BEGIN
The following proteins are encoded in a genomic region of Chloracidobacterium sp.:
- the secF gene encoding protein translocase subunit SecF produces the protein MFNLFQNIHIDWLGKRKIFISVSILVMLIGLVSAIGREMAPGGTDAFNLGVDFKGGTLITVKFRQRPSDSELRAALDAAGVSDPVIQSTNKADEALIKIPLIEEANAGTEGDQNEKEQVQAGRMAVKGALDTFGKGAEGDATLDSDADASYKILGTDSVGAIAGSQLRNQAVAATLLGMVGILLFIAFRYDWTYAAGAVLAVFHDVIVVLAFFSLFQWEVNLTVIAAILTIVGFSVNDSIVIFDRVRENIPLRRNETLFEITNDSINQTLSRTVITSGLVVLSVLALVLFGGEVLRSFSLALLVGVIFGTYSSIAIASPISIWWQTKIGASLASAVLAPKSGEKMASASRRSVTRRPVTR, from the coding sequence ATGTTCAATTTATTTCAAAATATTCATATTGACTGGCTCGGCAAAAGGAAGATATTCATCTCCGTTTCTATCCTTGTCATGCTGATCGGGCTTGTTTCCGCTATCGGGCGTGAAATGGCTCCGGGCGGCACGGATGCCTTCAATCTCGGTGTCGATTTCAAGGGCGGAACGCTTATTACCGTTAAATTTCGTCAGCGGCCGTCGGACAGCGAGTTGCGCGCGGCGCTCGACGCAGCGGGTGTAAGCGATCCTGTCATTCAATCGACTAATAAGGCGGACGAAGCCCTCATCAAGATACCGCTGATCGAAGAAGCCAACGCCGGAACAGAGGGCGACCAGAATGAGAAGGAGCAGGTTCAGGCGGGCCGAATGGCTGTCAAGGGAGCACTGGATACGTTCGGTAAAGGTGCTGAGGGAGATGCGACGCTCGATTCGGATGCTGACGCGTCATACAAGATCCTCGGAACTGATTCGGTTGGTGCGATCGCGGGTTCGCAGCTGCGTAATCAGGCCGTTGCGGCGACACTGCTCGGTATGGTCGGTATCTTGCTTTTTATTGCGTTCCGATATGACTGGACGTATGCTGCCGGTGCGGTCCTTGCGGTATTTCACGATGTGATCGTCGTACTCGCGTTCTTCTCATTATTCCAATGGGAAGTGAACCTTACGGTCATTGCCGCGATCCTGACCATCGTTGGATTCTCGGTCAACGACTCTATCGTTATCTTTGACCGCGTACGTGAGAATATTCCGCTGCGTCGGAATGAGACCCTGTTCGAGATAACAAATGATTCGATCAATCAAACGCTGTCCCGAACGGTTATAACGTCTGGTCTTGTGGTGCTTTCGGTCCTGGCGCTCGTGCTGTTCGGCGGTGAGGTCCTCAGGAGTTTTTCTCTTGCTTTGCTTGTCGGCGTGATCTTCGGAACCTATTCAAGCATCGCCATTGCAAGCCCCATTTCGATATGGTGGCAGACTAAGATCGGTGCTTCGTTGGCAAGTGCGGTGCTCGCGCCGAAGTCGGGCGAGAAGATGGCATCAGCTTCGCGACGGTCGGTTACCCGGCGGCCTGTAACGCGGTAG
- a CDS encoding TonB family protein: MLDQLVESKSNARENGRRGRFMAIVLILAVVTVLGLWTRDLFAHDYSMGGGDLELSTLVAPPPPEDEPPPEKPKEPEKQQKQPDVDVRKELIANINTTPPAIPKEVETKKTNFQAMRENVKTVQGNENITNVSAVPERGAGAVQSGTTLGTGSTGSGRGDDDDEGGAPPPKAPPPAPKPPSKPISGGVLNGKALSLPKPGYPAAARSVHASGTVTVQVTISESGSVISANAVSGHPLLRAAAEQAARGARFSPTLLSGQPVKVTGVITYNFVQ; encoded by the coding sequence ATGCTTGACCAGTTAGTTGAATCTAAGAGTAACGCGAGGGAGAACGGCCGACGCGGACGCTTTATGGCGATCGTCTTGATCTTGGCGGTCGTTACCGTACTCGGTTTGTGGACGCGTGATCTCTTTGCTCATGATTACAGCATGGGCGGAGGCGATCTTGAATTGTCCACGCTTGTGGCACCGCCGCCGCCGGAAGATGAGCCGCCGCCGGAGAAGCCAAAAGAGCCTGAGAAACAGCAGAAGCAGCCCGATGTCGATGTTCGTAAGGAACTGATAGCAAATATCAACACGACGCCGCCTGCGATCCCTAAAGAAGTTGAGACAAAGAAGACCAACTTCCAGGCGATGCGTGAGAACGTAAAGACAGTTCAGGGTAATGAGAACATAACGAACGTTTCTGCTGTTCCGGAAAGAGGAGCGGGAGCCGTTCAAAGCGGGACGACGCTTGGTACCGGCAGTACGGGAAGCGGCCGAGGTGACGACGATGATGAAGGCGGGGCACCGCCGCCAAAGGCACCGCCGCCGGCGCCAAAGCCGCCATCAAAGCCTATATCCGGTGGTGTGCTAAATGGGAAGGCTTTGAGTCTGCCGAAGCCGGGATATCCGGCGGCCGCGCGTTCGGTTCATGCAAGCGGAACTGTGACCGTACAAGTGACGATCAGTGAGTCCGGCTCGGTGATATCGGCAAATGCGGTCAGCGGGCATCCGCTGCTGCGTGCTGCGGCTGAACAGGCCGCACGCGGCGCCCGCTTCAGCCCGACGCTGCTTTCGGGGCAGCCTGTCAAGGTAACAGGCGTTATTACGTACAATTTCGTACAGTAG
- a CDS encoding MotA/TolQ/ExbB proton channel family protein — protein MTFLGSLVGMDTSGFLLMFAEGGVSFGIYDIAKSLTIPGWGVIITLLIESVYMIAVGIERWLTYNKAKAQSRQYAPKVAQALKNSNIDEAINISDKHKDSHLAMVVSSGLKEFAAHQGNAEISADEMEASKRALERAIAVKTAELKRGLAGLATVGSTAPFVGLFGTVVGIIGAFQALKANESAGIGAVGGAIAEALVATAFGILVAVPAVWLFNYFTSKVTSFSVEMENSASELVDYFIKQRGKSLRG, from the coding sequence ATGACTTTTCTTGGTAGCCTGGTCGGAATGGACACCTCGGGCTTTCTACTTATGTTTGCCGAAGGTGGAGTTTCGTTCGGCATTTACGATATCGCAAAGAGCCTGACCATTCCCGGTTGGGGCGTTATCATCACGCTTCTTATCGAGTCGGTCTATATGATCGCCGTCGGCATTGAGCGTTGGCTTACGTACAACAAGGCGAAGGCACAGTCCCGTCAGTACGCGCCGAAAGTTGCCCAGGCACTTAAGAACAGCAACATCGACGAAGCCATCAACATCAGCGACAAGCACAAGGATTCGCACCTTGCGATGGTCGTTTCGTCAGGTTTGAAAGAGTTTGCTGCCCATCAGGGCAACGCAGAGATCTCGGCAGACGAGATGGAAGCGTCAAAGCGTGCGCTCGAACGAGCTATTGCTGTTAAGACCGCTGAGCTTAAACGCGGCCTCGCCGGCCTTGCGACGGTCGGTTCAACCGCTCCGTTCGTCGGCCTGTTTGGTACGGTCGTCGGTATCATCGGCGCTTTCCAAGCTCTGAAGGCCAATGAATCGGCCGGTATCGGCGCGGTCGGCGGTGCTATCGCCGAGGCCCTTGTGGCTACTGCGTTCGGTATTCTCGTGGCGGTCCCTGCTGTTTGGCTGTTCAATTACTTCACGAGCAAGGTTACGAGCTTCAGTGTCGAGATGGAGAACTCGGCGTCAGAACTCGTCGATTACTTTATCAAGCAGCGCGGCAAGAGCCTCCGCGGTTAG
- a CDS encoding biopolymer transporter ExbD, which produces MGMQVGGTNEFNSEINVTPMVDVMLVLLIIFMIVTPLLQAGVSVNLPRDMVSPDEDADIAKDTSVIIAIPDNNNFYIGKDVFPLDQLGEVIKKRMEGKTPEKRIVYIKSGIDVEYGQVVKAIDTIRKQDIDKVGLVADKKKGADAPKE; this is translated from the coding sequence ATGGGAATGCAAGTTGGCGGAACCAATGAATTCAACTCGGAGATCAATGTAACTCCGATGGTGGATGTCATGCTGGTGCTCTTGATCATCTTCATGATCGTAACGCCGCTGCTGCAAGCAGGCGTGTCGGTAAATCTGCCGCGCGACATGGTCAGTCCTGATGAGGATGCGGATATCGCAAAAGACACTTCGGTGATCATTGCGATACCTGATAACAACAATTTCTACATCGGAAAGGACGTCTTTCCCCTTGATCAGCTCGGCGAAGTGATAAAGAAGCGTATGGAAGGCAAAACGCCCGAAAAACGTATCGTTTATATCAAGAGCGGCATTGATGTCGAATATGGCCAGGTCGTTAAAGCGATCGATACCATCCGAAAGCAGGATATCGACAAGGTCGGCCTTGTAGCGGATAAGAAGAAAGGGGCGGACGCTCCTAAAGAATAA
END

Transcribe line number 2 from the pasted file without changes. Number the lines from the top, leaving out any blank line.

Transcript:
- the secF gene encoding protein translocase subunit SecF produces the protein MFNLFQNIHIDWLGKRKIFISVSILVMLIGLVSAIGREMAPGGTDAFNLGVDFKGGTLITVKFRQRPSDSELRAALDAAGVSDPVIQSTNKADEALIKIPLIEEANAGTEGDQNEKEQVQAGRMAVKGALDTFGKGAEGDATLDSDADASYKILGTDSVGAIAGSQLRNQAVAATLLGMVGILLFIAFRYDWTYAAGAVLAVFHDVIVVLAFFSLFQWEVNLTVIAAILTIVGFSVNDSIVIFDRVRENIPLRRNETLFEITNDSINQTLSRTVITSGLVVLSVLALVLFGGEVLRSFSLALLVGVIFGTYSSIAIASPISIWWQTKIGASLASAVLAPKSGEKMASASRRSVTRRPVTR, from the coding sequence ATGTTCAATTTATTTCAAAATATTCATATTGACTGGCTCGGCAAAAGGAAGATATTCATCTCCGTTTCTATCCTTGTCATGCTGATCGGGCTTGTTTCCGCTATCGGGCGTGAAATGGCTCCGGGCGGCACGGATGCCTTCAATCTCGGTGTCGATTTCAAGGGCGGAACGCTTATTACCGTTAAATTTCGTCAGCGGCCGTCGGACAGCGAGTTGCGCGCGGCGCTCGACGCAGCGGGTGTAAGCGATCCTGTCATTCAATCGACTAATAAGGCGGACGAAGCCCTCATCAAGATACCGCTGATCGAAGAAGCCAACGCCGGAACAGAGGGCGACCAGAATGAGAAGGAGCAGGTTCAGGCGGGCCGAATGGCTGTCAAGGGAGCACTGGATACGTTCGGTAAAGGTGCTGAGGGAGATGCGACGCTCGATTCGGATGCTGACGCGTCATACAAGATCCTCGGAACTGATTCGGTTGGTGCGATCGCGGGTTCGCAGCTGCGTAATCAGGCCGTTGCGGCGACACTGCTCGGTATGGTCGGTATCTTGCTTTTTATTGCGTTCCGATATGACTGGACGTATGCTGCCGGTGCGGTCCTTGCGGTATTTCACGATGTGATCGTCGTACTCGCGTTCTTCTCATTATTCCAATGGGAAGTGAACCTTACGGTCATTGCCGCGATCCTGACCATCGTTGGATTCTCGGTCAACGACTCTATCGTTATCTTTGACCGCGTACGTGAGAATATTCCGCTGCGTCGGAATGAGACCCTGTTCGAGATAACAAATGATTCGATCAATCAAACGCTGTCCCGAACGGTTATAACGTCTGGTCTTGTGGTGCTTTCGGTCCTGGCGCTCGTGCTGTTCGGCGGTGAGGTCCTCAGGAGTTTTTCTCTTGCTTTGCTTGTCGGCGTGATCTTCGGAACCTATTCAAGCATCGCCATTGCAAGCCCCATTTCGATATGGTGGCAGACTAAGATCGGTGCTTCGTTGGCAAGTGCGGTGCTCGCGCCGAAGTCGGGCGAGAAGATGGCATCAGCTTCGCGACGGTCGGTTACCCGGCGGCCTGTAACGCGGTAG